There is a lack of alignment at my company and our teams act in silos. Consequently, my roadmap and goals seem to change on a weekly if not bi-weekly basis because marketing keeps getting pulled in different directions. There needs to be some sort of roadmap and role that aligns sales with product, but I'm not sure if that should come from product marketing or not. I want to initiate this conversation, but I don't know if it's overstepping my role or not. Advice here?
Mary Sheehan
Mary Sheehan
Adobe Head of Lightroom Product MarketingJanuary 16
There are 2 major questions here - one has to do with priorities changing (e.g. no strategy) and the other is indirectly about out of control roadmap timelines - I'll answer both below! Priorities changing Major Roadmap and priority changes are often a symptom of a weak strategy. It’s common for roadmap dates to slip, especially if they’re more than 3 mos out, but if you’re seeing wild changes with dates and it seems like there is no North Star, there is probably a lack of strategy. Start with the product team, ask what your strategy is - start with questions like: is this for new customers or existing? Are we improving on our existing product or building our new lines? If the answer is “all of the above” see if they can define this or point you to the pillars that are driving their product decisions. If you get major pushback or discover these just don’t exist, it might be time to go up the ladder to other execs to understand the strategy. Getting control of the roadmap timelines This is definitely a little art and science and requires some major relationship building on your part. I highly recommend setting up a bi-weekly GTM meeting with all your PMs, or if you're at a big company, the product leads, to get everyone on the same page. Develop your source of truth - create a visual roadmap on a spreadsheet that helps you understand what is coming and when. On the Y-axis, add in every feature with the owner that you know of. On the X-axis, create columns that reflect every week for the next 12-16 weeks. Fill in what you know, and then ask the PMs to populate. Check in on this at least every other week and update it in real-time. Ask questions like "how confident are you this date will hit? What are the risks?" This internal roadmap will help you first understand what is happening, which PMs are most likely to miss their deadlines, and also serve as a foundation to create any more visual roadmaps for sales and external use.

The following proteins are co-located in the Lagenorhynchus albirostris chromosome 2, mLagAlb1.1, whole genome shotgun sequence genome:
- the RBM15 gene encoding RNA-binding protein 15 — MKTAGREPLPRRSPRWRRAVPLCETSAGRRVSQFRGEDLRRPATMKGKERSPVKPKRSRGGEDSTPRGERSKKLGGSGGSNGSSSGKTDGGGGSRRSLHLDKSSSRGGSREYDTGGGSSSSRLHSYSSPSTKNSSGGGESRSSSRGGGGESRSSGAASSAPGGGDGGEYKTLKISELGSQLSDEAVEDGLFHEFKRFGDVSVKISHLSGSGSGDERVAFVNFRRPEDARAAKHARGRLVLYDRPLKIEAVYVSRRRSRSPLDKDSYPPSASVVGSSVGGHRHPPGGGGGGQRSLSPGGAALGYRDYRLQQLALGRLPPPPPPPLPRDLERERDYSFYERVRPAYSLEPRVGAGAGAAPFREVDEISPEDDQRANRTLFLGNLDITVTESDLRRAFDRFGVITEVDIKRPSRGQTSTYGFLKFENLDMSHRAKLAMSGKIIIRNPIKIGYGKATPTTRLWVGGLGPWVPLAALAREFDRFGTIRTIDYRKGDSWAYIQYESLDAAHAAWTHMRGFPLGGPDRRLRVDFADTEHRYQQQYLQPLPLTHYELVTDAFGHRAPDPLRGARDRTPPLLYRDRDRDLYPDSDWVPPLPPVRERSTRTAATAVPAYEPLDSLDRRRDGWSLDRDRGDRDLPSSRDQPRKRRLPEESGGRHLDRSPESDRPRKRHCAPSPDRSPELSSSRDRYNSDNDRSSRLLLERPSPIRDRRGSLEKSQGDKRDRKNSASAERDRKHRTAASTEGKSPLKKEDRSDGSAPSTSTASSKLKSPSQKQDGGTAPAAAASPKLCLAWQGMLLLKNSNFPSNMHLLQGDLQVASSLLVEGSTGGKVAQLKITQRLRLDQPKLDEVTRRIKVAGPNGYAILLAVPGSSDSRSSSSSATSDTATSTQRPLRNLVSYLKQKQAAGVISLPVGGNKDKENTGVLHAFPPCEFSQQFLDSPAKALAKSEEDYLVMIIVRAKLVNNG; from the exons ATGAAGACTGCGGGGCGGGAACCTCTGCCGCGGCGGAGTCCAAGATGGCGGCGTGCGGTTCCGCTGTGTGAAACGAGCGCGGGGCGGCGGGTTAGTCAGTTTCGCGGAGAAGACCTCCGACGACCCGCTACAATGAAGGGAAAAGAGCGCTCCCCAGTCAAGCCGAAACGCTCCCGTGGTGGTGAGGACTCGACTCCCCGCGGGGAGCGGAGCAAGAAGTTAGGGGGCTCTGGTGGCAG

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How do you think about the scope or deliverables for various launches?
Do you have a tiering system? What factors do you consider?
Mary Sheehan
Mary Sheehan
Adobe Head of Lightroom Product MarketingJanuary 16